Sticky Seeds From Weeds


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You will be surprised to know that there are many hitchhiking weeds that stick to your clothes. Here is a comprehensive list of them. Sticky willy has clinging hairs on its leaves, stem and seeds which stick to your clothes. It's an annual and easy removed. How to Get Rid of Sticky Willy. Sticky willy (Galium aparine) goes by many different, descriptive common names including bedstraw, catchweed, beggar’s lice, scratchweed and velcro plant. This annual plant is often an unwanted weed where it invades roadsides, home landscapes and vegetable or flower gardens, often …

9 Weeds That Stick To Your Clothes

Weeds are unwanted plants that are usually non-native. They spread across pretty quickly, often denying water and nutrient resources to the native plants.

Typically, there are multiple ways by which weeds spread— wind, water, and animals. They usually do so via seeds and spores.

If that was not enough, there are weeds that humans are guilty of spreading. These weeds stick or hook to our clothing, dirty tools, machinery, or pet animals, spreading far and wide.

The funny part is that we often aren’t aware of carrying them around. The weed seeds that stick to your clothes are commonly referred to as hitchhikers.

The other fun part is that they know how to hold good on our clothing, making them travel wide. Here is a list of the weed hitchhikers.

Table of Contents

Sticky Weeds That Love Hitchhiking

Weeds spread by people are not only challenging to contain but costly.

They fall into various categories ranging from herbaceous to woody plants. Let’s take a look at some of them

1. Palmer’s Grappling Hook (Harpagonella Palmeri)

Palmer’s grappling hook is a wild native plant found on sand slopes, especially in the desert regions of California, Arizona, and Baja -Mexico.

You will find it hard to notice because of its tiny nature. The weed has haired pods that stubbornly cling to your socks.

The plant grows 30cm tall. Its stems and leaves are herbaceous and erect but sometimes spreading. You will also notice hooked white hair covering the leaves and stems.

The leaves are generally lance-shaped with rolling edges. Palmer bears hairy green fruit from tiny white flowers that emerge from the leaf axils.

Your socks play a significant role in distributing the seeds of Palmer’s grappling hook to other places for future germination.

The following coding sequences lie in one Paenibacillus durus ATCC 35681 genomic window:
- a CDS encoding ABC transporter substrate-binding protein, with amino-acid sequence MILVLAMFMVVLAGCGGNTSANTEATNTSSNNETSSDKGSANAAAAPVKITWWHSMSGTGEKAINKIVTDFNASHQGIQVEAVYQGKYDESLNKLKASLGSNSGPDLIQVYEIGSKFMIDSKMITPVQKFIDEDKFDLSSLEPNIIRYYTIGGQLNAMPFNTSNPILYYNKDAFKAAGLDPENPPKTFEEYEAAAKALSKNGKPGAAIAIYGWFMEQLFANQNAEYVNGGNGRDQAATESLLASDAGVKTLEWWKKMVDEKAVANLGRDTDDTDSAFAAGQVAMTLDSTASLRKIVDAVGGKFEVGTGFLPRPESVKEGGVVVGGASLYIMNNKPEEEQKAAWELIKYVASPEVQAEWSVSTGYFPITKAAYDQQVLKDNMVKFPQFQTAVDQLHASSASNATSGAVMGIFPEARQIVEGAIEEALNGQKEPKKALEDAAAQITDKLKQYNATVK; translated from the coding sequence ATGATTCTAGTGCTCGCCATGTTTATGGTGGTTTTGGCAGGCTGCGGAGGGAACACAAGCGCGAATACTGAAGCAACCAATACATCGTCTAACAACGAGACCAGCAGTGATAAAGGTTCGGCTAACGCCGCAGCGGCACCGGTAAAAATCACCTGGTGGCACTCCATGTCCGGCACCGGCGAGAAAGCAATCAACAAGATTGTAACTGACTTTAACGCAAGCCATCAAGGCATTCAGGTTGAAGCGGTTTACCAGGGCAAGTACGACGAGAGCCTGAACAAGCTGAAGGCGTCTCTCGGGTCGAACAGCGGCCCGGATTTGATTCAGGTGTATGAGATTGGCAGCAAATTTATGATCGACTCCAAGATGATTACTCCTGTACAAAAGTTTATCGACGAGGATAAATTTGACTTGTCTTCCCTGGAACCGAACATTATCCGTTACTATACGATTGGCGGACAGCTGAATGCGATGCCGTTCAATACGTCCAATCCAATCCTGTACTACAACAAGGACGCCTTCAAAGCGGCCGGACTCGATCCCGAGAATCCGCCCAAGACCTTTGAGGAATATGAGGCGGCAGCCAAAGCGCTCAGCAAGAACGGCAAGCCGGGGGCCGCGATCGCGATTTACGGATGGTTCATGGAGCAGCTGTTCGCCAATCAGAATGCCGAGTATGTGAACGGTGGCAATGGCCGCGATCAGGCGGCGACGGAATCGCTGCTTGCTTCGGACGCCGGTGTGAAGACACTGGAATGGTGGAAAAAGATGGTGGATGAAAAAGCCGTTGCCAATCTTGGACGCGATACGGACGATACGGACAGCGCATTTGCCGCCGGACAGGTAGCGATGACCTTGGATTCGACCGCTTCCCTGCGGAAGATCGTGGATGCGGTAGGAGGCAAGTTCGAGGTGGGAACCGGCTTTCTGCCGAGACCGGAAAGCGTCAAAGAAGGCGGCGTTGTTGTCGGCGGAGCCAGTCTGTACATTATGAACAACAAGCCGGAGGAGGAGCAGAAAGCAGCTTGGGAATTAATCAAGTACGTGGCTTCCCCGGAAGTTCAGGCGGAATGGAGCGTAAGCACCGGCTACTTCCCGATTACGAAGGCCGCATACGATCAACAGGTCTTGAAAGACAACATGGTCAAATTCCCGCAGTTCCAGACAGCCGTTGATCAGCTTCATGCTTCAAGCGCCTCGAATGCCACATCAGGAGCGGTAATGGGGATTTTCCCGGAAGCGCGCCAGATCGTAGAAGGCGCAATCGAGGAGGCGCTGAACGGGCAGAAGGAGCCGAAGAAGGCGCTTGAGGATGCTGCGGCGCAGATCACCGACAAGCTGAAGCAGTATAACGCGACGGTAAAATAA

2. Hedge Parsley (Torilis arvensis)

Hedge Parsley is highly invasive and can survive in a range of growing conditions. It grows aggressively, producing bur-like seeds that stick to clothing.

The weed is a native to Southern Europe and has found a home in several parts of the US. Familiar places you will find the weed growing are the edges of forests, roadsides, and gardens.

The plant grows to a height of 61cm. Its flowers are small, white, and clustered with fern-like leaves, with narrow, rounded stems.

Hedge Parsley leaves and stems are also covered with tiny white hairs. Get rid of the weed by pulling it from your garden, or use a commercial herbicide.

You can also mow the weeds early before the seeds develop to suppress them. If you have livestock, allow the animals to graze them before flowering.

3. Common Burdock (Arctium minus)

Common burdock is the other weed that likes to catch a ride on people’s clothing spreading long distances. It’s a nuisance plant growing in pastures and degraded places in many parts of the US.

You should find it easy to identify because of its large dark green leaves that appear oval to triangular. The upper leaf surface is hairy, while the lower surface is pale green and wooly.

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Common burdock flowers are small and countless, coming in various colors, including purple, lavender, white, and pink.

The weeds are not only difficult to eradicate but also toxic. Some people experience allergic reactions when they come into contact with their skin.

Common Burdock can cause eye infections and skin problems in livestock. To prevent it from spreading, hand pull or dig it out of the soil.

You want to do mowing before bloom time to avoid spreading the seeds. Some herbicides recommended for control are glyphosate, 2,4-D, and picloram.

4. Beggarticks (Bidens pilosa)

Beggarticks in the aster family are annoying weeds that will wreak havoc on your garden. They are found across the entire United States particularly around disturbed places.

The plants snowball, crowding out native plants. It has dull green leaves that have sharp teeth at the edges. Their flowers are bright yellow and resemble daisies.